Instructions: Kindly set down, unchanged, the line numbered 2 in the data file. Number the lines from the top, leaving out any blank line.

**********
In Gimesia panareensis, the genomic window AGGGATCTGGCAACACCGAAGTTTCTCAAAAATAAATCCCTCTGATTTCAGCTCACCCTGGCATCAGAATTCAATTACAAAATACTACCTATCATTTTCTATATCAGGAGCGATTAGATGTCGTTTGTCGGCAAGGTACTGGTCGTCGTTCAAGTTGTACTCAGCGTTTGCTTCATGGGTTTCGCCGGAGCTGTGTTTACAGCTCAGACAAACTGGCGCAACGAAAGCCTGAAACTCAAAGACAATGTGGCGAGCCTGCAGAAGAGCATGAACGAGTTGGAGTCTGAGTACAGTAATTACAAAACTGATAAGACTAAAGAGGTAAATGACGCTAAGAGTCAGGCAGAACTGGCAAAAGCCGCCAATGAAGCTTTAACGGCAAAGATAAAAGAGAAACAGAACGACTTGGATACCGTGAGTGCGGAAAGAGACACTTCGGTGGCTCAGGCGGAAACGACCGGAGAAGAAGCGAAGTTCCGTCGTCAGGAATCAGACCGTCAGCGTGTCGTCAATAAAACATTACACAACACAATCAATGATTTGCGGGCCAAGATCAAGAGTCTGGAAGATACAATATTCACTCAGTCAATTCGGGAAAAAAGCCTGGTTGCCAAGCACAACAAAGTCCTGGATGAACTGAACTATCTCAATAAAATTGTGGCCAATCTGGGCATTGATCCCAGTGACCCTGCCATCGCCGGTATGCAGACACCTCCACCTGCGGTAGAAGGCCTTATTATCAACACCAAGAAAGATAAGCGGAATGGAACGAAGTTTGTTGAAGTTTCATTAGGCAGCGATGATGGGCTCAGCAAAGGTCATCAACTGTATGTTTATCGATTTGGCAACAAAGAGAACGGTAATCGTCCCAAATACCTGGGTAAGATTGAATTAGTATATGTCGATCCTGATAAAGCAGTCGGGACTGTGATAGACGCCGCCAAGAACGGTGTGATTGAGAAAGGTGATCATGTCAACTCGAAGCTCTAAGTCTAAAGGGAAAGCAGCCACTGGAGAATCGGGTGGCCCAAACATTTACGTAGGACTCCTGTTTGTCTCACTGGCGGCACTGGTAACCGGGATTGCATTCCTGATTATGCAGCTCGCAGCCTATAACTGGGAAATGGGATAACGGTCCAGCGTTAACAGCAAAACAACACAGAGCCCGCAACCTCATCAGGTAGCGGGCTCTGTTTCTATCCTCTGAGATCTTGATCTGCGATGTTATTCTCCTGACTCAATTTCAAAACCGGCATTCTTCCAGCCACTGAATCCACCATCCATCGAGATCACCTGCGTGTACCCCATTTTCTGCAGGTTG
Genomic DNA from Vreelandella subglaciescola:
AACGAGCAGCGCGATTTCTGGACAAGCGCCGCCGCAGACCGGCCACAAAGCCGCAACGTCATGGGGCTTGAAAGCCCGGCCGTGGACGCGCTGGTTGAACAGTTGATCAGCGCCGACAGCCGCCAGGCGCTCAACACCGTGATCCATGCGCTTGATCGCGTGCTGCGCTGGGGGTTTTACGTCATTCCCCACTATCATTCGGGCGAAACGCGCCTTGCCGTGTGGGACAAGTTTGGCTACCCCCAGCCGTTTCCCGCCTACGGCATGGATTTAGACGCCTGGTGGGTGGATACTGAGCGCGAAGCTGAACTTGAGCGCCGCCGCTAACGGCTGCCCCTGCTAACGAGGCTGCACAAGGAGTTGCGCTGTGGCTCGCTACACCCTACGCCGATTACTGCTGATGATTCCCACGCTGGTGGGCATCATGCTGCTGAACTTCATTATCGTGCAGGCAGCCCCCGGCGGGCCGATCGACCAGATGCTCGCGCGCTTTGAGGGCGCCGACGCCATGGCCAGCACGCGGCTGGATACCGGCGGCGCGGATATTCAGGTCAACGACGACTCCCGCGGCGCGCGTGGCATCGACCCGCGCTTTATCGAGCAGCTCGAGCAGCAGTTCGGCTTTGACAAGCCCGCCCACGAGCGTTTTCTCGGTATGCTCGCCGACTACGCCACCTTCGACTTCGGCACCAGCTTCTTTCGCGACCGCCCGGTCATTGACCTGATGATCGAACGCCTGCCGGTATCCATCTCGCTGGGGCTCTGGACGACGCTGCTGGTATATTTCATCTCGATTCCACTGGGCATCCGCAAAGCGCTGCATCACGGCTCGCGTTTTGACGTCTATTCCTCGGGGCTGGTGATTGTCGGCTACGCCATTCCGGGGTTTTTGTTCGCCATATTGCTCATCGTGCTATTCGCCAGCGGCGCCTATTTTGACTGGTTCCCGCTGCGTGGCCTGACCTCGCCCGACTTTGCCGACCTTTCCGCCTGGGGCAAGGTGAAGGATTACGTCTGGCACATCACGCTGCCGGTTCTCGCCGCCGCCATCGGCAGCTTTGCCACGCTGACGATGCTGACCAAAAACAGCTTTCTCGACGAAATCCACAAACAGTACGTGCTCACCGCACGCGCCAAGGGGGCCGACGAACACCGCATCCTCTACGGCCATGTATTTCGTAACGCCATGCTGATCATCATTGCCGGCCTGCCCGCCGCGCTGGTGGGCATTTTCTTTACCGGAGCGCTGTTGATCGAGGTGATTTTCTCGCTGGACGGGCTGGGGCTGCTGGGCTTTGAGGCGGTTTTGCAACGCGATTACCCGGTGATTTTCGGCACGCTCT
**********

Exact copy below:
Genomic DNA from Vreelandella subglaciescola: